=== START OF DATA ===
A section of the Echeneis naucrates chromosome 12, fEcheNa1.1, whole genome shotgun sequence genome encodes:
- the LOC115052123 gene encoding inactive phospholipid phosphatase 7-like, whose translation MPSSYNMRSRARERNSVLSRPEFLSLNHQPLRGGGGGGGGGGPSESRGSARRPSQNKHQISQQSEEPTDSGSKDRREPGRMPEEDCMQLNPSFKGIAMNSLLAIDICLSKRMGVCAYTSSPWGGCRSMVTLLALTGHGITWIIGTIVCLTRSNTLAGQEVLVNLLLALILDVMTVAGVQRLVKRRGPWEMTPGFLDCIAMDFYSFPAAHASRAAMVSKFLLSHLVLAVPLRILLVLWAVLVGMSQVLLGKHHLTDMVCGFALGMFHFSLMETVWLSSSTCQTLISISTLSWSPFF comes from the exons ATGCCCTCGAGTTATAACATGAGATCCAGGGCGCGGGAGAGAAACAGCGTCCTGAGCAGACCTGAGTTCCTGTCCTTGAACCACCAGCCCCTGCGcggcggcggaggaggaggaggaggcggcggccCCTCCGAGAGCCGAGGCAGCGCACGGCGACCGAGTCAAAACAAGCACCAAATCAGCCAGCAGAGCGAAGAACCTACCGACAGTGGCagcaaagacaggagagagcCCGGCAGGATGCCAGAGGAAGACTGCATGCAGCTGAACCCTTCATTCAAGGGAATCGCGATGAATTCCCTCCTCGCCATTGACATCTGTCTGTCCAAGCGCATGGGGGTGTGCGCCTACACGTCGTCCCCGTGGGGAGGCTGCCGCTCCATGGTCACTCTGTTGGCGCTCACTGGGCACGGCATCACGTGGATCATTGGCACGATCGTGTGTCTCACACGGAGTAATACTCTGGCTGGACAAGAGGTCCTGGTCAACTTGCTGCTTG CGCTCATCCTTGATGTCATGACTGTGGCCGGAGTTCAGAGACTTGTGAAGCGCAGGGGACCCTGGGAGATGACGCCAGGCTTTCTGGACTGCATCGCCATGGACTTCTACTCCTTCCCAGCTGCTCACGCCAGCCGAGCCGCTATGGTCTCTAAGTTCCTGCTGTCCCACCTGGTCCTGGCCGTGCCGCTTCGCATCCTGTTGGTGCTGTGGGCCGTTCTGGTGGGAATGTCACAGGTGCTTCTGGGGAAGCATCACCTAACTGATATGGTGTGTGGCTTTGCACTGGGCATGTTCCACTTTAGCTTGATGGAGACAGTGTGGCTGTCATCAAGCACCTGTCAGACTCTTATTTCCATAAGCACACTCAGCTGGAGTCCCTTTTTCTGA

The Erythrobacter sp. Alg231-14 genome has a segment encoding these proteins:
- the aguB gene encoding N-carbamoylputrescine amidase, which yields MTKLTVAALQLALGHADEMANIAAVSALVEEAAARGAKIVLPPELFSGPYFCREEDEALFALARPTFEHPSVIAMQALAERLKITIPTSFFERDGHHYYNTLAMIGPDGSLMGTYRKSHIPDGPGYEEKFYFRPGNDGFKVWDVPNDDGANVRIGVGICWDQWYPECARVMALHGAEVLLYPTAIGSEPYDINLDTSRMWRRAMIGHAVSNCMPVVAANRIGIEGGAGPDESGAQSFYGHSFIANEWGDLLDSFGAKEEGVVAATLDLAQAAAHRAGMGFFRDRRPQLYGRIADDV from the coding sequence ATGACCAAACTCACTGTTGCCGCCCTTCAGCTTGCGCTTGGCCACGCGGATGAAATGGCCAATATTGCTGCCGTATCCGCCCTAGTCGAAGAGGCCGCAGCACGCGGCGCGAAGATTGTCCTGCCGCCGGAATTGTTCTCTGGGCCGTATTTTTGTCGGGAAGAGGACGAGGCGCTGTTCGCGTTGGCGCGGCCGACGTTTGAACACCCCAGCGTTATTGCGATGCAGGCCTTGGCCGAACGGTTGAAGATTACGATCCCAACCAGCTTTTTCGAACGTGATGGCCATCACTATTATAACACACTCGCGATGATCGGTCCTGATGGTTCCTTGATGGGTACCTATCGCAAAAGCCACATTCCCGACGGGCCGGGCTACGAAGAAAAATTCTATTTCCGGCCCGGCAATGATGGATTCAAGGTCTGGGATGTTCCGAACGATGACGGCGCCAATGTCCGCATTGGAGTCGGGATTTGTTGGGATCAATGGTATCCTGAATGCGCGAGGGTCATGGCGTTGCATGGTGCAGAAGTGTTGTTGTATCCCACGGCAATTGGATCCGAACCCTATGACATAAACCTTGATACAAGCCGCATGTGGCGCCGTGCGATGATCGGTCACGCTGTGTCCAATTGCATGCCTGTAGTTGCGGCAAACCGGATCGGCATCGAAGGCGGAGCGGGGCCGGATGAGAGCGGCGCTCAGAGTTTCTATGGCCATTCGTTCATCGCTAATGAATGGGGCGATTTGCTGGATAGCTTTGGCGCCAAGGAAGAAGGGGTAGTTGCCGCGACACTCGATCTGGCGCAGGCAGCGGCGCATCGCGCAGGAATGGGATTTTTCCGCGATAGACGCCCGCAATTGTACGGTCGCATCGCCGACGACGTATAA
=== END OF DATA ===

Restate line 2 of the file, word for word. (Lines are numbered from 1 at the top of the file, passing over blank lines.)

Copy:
- the LOC115052123 gene encoding inactive phospholipid phosphatase 7-like, whose translation MPSSYNMRSRARERNSVLSRPEFLSLNHQPLRGGGGGGGGGGPSESRGSARRPSQNKHQISQQSEEPTDSGSKDRREPGRMPEEDCMQLNPSFKGIAMNSLLAIDICLSKRMGVCAYTSSPWGGCRSMVTLLALTGHGITWIIGTIVCLTRSNTLAGQEVLVNLLLALILDVMTVAGVQRLVKRRGPWEMTPGFLDCIAMDFYSFPAAHASRAAMVSKFLLSHLVLAVPLRILLVLWAVLVGMSQVLLGKHHLTDMVCGFALGMFHFSLMETVWLSSSTCQTLISISTLSWSPFF comes from the exons ATGCCCTCGAGTTATAACATGAGATCCAGGGCGCGGGAGAGAAACAGCGTCCTGAGCAGACCTGAGTTCCTGTCCTTGAACCACCAGCCCCTGCGcggcggcggaggaggaggaggaggcggcggccCCTCCGAGAGCCGAGGCAGCGCACGGCGACCGAGTCAAAACAAGCACCAAATCAGCCAGCAGAGCGAAGAACCTACCGACAGTGGCagcaaagacaggagagagcCCGGCAGGATGCCAGAGGAAGACTGCATGCAGCTGAACCCTTCATTCAAGGGAATCGCGATGAATTCCCTCCTCGCCATTGACATCTGTCTGTCCAAGCGCATGGGGGTGTGCGCCTACACGTCGTCCCCGTGGGGAGGCTGCCGCTCCATGGTCACTCTGTTGGCGCTCACTGGGCACGGCATCACGTGGATCATTGGCACGATCGTGTGTCTCACACGGAGTAATACTCTGGCTGGACAAGAGGTCCTGGTCAACTTGCTGCTTG CGCTCATCCTTGATGTCATGACTGTGGCCGGAGTTCAGAGACTTGTGAAGCGCAGGGGACCCTGGGAGATGACGCCAGGCTTTCTGGACTGCATCGCCATGGACTTCTACTCCTTCCCAGCTGCTCACGCCAGCCGAGCCGCTATGGTCTCTAAGTTCCTGCTGTCCCACCTGGTCCTGGCCGTGCCGCTTCGCATCCTGTTGGTGCTGTGGGCCGTTCTGGTGGGAATGTCACAGGTGCTTCTGGGGAAGCATCACCTAACTGATATGGTGTGTGGCTTTGCACTGGGCATGTTCCACTTTAGCTTGATGGAGACAGTGTGGCTGTCATCAAGCACCTGTCAGACTCTTATTTCCATAAGCACACTCAGCTGGAGTCCCTTTTTCTGA